Most organizations adopt cloud and containers to accelerate application development, but by adopting a secure DevOps approach and embedding security into the DevOps workflow, you can ensure security controls don’t slow down developers.
Check out these key considerations to keep in mind as you put together your plan for securing clouds and containers.
1. Secure the CI/CD build
Shift-left security integrates image scanning into the continuous integration and continuous delivery (CI/CD) pipeline. Make sure to scan both operating system (OS) and non-OS packages for vulnerabilities in every stage of the CI/CD pipeline to avoid costly fixes at deployment. Security best practices and compliance should also be checked by scanners, and it’s a best practice to adopt inline scanning to avoid sending images outside of your environment.
2. Take advantage of Kubernetes native controls
Prevent containers with vulnerabilities and risky configurations from being deployed into production clusters by using Kubernetes admission controller. Kubernetes admission controller offers flexible policy setting, and, as a native construct in Kubernetes framework, it offers a powerful mechanism to control what gets deployed in Kubernetes clusters.
3. Secure IaC templates
You can shift security further left by implementing Infrastructure as Code (IaC) security. Enforce security policies in IaC by scanning cloud and Kubernetes templates for misconfigurations and violations of security best practices. Make sure to implement a pull request (PR) approach for drifts detected at runtime to automate remediation at the source.
4. Manage excessive cloud permissions
Ensure you have full visibility into cloud assets, identifying misconfigurations and drift across multi-cloud environments. Implement the least-privilege principle by detecting and removing excessive permissions on user roles (human and non-human). Look for tools that can not only automatically discover all identity and access management (IAM) roles and their permission configurations but also can detect roles with over permissions and recommend the right permission settings.
5. Implement cloud security monitoring
Keep track of cloud assets and their configurations. Cloud misconfigurations can easily happen and are a leading cause of security incidents. Make sure that cloud log auditing is enabled for all services and monitored for threat detection. Cloud logs are important forensics as well. Every cloud provider offers activity audit logs that show who did what and when.
6. Implement runtime security
Act fast on early indicators of compromise. Runtime threats are real and growing in sophistication. Adversaries are launching complex attacks to evade detection while infecting systems for maximum gain. Don’t miss weak signals. Get real-time, deep visibility into events to detect suspicious behavior and malicious activity in the cloud, container, and Kubernetes.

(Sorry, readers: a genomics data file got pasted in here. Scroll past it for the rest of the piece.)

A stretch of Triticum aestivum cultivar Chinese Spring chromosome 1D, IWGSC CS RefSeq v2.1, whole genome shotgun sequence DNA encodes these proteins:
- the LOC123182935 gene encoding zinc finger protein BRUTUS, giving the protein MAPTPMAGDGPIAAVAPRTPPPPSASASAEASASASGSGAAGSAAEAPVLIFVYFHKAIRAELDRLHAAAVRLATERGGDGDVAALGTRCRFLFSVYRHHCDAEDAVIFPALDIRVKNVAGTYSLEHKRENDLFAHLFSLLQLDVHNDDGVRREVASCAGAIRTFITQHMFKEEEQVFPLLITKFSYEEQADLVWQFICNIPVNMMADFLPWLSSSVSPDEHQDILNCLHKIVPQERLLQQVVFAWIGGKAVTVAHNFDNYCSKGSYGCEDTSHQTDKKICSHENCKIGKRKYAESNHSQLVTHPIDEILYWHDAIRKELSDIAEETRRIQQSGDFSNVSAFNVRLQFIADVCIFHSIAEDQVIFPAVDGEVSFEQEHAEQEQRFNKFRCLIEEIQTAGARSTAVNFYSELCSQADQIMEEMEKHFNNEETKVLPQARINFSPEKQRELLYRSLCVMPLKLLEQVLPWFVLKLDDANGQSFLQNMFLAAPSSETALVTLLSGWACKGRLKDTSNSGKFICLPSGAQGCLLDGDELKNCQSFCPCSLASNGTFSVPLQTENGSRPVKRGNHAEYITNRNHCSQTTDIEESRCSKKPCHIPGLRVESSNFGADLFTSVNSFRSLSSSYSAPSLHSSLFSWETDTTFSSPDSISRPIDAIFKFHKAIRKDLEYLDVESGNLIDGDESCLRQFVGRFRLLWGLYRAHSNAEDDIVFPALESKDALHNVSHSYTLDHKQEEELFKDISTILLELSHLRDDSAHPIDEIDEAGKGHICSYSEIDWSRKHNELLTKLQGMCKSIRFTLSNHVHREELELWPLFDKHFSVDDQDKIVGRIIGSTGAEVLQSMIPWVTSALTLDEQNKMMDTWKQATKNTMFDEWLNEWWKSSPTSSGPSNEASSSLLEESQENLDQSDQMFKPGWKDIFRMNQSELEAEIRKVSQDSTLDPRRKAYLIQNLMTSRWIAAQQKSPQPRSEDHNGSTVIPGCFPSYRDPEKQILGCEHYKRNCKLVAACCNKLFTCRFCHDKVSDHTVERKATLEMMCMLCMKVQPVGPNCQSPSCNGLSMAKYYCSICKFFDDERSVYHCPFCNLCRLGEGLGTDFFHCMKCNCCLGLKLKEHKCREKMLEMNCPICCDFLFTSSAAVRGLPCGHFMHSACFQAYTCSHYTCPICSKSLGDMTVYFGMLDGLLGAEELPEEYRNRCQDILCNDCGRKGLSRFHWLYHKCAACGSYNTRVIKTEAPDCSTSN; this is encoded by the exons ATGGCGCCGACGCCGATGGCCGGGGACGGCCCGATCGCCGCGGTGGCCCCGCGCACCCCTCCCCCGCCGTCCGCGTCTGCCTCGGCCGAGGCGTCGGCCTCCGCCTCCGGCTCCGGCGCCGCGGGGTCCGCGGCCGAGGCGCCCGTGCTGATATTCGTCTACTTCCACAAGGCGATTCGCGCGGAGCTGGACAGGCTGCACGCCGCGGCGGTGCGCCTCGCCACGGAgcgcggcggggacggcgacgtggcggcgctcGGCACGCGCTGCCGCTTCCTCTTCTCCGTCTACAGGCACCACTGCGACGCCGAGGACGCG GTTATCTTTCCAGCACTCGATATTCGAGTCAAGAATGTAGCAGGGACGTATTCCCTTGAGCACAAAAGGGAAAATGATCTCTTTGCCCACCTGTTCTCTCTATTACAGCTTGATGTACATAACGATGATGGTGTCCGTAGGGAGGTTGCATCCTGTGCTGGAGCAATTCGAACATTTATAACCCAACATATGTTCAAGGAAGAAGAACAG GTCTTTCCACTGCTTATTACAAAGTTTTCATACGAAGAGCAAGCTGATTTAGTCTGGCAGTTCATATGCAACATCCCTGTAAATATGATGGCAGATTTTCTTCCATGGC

7. Enforce zero-trust network segmentation
Adhere to Zero-Trust principles by applying network segmentation and allowing only required communication between container services. Make sure that all network communications between pods, services, and applications inside Kubernetes follow network policies. Defining network segmentation manually is time consuming and error prone. Look for ways to automate.
8. Monitor container and Kubernetes performance and availability
Monitor resource consumption and application golden signals to stay ahead of performance, availability, and capacity issues in your Kubernetes clusters. Cloud-native environments are complex, so make sure that the monitoring is simplified with scoping capabilities to focus on a particular region, deployment, namespace, or workload. Also, look for out-of-the-box dashboards and alerts, as well as easy integration with other data sources.
9. Have an incident response framework for containers
Implement incident response and effective forensic investigation processes to understand security breaches, meet compliance requirements, and recover quickly in cloud-native environments. Make sure that a source of truth is available for providing deep visibility into system calls, as well as all activity in the container, and orchestration layers. Incidents don’t happen in a vacuum; granular data must be available to reconstruct the attack before and after the incident.
10. Use open-source tools to avoid vendor lock-In
Embrace solutions based on open-source to avoid vendor lock-in and take advantage of ecosystem integrations contributed by the community. Products based on open-source standards provide transparency and flexibility, so you can understand how detection rules are defined and customized to meet your needs.
By adhering to standards set by the community, you can protect your investment in technology and more easily find team members with the skills you need.
Want to learn more about cloud security?
Check out our “Securing Containers & Cloud” ebook, and discover topics like Infrastructure as Code (IaC), responding to threats, keeping your containers and cloud compliant, and more!